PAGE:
"Orc lives matter"
, written by Max Landis (Chronicle
, Victor Frankenstein
) and directed by David Ayer (Fury
, Suicide Squad
) is a gigantic mess of a movie - the rare trainwreck that isn't lazy, derivative or uninspired, as much as it is a really interesting idea that was very poorly cobbled together.
is a cop action thriller set in an alternate version of Los Angeles where humans have co-existed with fantasy creatures such as orcs and elves for centuries, The movie that starts off promising only to completely disappear up its own ass by the end. Using fantastical elements and characters to offer social commentary on real-life issues is a tried-and-true formula and at first, this movie seems to have a pretty good handle on it.
The opening sequence, a montage of street graffiti of fantasy creatures, is incredibly striking and effective. It successfully communicates a sense of what this world is like and makes it feel lived in.
Police officer Daryl Ward (Will Smith) is partnered with the city's first orc cop, Nick Jakoby (Joel Edgerton) and he's not exactly thrilled about it. Orcs are seen and treated as a lower class of citizen and just about everyone in the police department sees Nick as a cumbersome diversity hire at best, and a dangerous liability at worst. Nick also isn't popular with orcs since he's seen as a traitor to his race and a coward. The tension between the two partners is made worse by the fact that Ward was recently shot by an orc that Jakoby failed to catch afterwards.
So far, so good - it's a good story set-up in an unusual and interesting setting with solid leads. Ward is rough around the edges and a bit jaded but is otherwise a good cop stuck between a rock and a hard place. Jakoby wants to prove himself and be a force for good and has a bit of a Drax from Guardians of the Galaxy
oblivious-to-metaphors-and-sarcasm thing going for him.
The makeup for Edgerton's orkish appearance is quite good, Will Smith still has charisma to spare and the two exchange some good banter. The first third or so of the movie, where the two leads are just working off each other and have to deal with the day-to-day responsibilities of their job is easily the strongest.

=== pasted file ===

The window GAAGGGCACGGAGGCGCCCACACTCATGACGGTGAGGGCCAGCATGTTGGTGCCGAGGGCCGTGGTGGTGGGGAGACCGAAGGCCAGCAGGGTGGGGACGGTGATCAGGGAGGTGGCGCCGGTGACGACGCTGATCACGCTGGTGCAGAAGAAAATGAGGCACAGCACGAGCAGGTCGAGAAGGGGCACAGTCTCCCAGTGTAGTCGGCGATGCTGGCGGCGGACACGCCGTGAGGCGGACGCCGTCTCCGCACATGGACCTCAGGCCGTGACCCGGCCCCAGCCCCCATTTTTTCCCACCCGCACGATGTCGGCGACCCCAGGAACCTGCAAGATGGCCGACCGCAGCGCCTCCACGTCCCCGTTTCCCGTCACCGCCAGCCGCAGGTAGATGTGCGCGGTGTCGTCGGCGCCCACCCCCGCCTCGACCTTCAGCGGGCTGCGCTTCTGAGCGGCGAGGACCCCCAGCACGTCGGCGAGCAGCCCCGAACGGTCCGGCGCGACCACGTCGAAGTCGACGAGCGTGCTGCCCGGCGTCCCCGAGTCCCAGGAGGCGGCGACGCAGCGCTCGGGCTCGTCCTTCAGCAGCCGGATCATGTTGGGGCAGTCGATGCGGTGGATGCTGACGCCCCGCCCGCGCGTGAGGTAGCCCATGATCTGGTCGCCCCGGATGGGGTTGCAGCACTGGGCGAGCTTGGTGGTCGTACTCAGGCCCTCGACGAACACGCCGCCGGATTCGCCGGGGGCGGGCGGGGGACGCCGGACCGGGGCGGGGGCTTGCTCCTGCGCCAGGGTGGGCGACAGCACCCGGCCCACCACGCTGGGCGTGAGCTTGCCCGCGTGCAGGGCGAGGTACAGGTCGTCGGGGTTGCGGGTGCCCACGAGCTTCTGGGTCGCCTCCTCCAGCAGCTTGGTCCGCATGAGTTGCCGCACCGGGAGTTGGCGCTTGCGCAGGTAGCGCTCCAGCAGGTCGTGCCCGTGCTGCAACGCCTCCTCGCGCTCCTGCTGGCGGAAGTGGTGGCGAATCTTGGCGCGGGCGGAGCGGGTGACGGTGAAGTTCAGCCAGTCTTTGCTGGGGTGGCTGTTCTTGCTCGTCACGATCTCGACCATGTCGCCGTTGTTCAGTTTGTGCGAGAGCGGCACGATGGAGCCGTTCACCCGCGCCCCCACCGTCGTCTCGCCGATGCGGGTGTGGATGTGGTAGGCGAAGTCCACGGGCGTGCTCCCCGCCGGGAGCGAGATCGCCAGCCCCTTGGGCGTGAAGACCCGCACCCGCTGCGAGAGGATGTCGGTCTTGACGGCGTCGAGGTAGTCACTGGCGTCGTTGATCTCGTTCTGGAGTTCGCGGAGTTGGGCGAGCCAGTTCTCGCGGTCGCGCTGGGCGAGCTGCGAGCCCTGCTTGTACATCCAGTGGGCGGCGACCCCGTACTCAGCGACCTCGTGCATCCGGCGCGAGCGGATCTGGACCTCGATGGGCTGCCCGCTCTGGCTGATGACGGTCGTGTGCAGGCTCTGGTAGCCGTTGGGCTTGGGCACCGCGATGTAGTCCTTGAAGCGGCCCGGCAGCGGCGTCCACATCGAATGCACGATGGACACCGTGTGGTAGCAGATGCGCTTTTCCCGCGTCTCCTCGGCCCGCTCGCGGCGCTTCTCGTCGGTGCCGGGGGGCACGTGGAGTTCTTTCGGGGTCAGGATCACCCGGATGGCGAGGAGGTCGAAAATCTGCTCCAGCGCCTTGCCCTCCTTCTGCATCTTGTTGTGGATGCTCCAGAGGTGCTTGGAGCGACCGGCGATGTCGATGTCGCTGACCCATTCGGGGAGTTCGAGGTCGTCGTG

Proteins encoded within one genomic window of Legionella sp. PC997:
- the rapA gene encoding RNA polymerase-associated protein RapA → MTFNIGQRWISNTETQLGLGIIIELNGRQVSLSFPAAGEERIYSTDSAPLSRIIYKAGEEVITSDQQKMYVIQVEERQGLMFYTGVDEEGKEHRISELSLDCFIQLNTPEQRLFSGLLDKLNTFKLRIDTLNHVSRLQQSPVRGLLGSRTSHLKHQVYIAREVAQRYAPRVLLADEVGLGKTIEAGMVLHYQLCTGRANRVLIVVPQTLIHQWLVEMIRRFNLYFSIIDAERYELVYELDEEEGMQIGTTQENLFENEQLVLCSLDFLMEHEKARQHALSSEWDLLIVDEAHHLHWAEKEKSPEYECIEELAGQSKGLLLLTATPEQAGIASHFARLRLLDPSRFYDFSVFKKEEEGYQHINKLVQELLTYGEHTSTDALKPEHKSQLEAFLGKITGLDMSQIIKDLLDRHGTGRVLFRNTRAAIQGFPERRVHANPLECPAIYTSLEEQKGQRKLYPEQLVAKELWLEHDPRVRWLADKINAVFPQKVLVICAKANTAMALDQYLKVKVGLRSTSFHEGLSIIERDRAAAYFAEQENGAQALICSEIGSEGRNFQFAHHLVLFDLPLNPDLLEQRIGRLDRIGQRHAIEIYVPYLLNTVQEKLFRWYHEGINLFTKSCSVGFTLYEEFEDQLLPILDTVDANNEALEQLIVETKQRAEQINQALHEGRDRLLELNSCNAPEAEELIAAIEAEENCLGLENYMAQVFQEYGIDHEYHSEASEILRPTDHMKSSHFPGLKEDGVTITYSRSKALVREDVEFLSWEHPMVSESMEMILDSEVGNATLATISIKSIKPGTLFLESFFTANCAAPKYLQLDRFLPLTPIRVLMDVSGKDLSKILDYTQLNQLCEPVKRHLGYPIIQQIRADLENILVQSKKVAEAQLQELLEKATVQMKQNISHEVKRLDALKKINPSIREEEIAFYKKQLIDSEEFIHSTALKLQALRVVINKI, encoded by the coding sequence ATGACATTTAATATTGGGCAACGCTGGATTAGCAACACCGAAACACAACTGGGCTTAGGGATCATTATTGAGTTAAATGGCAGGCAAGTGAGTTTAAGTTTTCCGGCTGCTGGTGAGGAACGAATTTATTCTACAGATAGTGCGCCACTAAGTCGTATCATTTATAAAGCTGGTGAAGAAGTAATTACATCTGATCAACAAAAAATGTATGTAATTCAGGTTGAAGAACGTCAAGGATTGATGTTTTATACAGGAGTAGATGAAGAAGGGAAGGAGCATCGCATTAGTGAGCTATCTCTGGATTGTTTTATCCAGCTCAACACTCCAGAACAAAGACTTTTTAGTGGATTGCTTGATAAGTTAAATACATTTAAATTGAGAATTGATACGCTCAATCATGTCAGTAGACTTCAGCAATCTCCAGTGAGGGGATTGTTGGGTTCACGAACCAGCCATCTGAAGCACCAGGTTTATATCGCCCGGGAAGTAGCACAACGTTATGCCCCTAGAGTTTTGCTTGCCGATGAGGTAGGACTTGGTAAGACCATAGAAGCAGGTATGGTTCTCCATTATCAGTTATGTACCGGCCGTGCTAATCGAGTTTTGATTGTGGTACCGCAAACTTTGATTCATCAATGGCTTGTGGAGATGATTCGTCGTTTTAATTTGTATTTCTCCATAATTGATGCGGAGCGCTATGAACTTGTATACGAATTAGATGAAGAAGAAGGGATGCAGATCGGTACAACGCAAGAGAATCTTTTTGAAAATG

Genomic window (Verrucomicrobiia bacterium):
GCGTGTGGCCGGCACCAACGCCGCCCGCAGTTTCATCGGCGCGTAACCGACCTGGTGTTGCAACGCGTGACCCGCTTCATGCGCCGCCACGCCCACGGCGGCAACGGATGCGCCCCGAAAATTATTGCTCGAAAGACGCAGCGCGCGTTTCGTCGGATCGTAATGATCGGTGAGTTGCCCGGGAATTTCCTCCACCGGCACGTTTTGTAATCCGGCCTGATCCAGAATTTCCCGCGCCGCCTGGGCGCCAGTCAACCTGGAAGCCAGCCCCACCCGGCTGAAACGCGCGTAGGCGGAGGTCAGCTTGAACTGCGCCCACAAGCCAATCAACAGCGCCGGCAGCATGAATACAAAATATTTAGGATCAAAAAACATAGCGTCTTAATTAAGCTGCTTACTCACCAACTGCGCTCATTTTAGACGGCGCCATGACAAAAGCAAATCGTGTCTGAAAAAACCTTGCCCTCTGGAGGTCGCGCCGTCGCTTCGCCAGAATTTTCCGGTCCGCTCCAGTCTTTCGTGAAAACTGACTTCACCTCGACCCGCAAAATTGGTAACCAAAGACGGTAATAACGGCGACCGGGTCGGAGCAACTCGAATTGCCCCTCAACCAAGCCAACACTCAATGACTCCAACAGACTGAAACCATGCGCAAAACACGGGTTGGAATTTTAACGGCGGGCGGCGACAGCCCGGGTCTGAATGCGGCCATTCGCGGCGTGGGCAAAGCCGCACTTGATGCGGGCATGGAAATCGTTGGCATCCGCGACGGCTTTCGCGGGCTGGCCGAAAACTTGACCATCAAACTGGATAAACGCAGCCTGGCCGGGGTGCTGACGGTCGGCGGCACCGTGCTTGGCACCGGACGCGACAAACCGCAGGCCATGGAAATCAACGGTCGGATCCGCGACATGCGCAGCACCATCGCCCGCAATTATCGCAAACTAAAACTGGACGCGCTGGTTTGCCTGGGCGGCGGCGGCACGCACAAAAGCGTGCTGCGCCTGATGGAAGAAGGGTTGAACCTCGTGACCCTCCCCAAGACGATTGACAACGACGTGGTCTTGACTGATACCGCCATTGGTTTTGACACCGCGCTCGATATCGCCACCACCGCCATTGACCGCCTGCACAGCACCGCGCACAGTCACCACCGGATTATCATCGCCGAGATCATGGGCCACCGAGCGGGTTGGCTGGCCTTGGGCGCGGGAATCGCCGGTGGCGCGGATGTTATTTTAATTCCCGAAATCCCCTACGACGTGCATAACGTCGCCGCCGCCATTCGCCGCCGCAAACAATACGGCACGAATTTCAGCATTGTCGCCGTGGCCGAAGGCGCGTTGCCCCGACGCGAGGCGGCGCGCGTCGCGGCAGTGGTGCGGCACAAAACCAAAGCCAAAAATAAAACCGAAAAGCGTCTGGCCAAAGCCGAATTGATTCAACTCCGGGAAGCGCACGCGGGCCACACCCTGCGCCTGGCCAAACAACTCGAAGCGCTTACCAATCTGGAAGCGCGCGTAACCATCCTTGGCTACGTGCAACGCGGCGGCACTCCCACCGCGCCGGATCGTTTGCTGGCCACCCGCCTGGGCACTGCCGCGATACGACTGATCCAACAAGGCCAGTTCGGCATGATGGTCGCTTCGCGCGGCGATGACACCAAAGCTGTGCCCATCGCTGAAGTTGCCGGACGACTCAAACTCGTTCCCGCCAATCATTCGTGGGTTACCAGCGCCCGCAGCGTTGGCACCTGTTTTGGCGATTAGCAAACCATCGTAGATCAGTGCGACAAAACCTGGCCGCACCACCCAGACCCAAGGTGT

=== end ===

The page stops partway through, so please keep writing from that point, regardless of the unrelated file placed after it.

It's still far from great, as more often than not the dialogue is overwrought, stilted or trying way too hard to be edgy ('Fairy lives don't matter today!' an angry Ward proclaims after beating a fairy to death with a broom), but there's enough that's good or intriguing about the opening stretch to keep your interest.
Once the main plot about a Magic Wand (this world's equivalent of a weapon of mass - or, I guess, magical - destruction) and renegade Elves that want to resurrect a Dark Lord kicks in, Bright
goes downhill fast. The movie essentially deteriorates into a series of increasingly overblown action scenes that go so over-the-top that they end up falling flat.
The street-level perspective is lost in an increasingly unfocused plot that involves prophecies, resurrection and all manner of nonsense that tends to come across as silly rather than meaningful or interesting. You still get a good moment or two on occasion - Ward and Jacoby have a heart-to-heart after a prolonged fight that's kind of nice - but as a whole Bright
gets less and less engaging as it goes on.
The villain (Noomi Rapace) has zero personality or presence and despite being set in a world that actually merits context and exploration, Bright
is far more interested in scenes involving its main characters running, shooting or running and shooting. Some of the action isn't bad, but most is just numbing in that trying-too-hard-to-be-cool way.
The most offensive thing about Bright
is how it tends to utilize its intriguing premise, world and characters in the worst way. I guess it's better to fail at trying to do something new and interesting than churn out another mediocre, derivative film but at the end of the day, for all its potential, Bright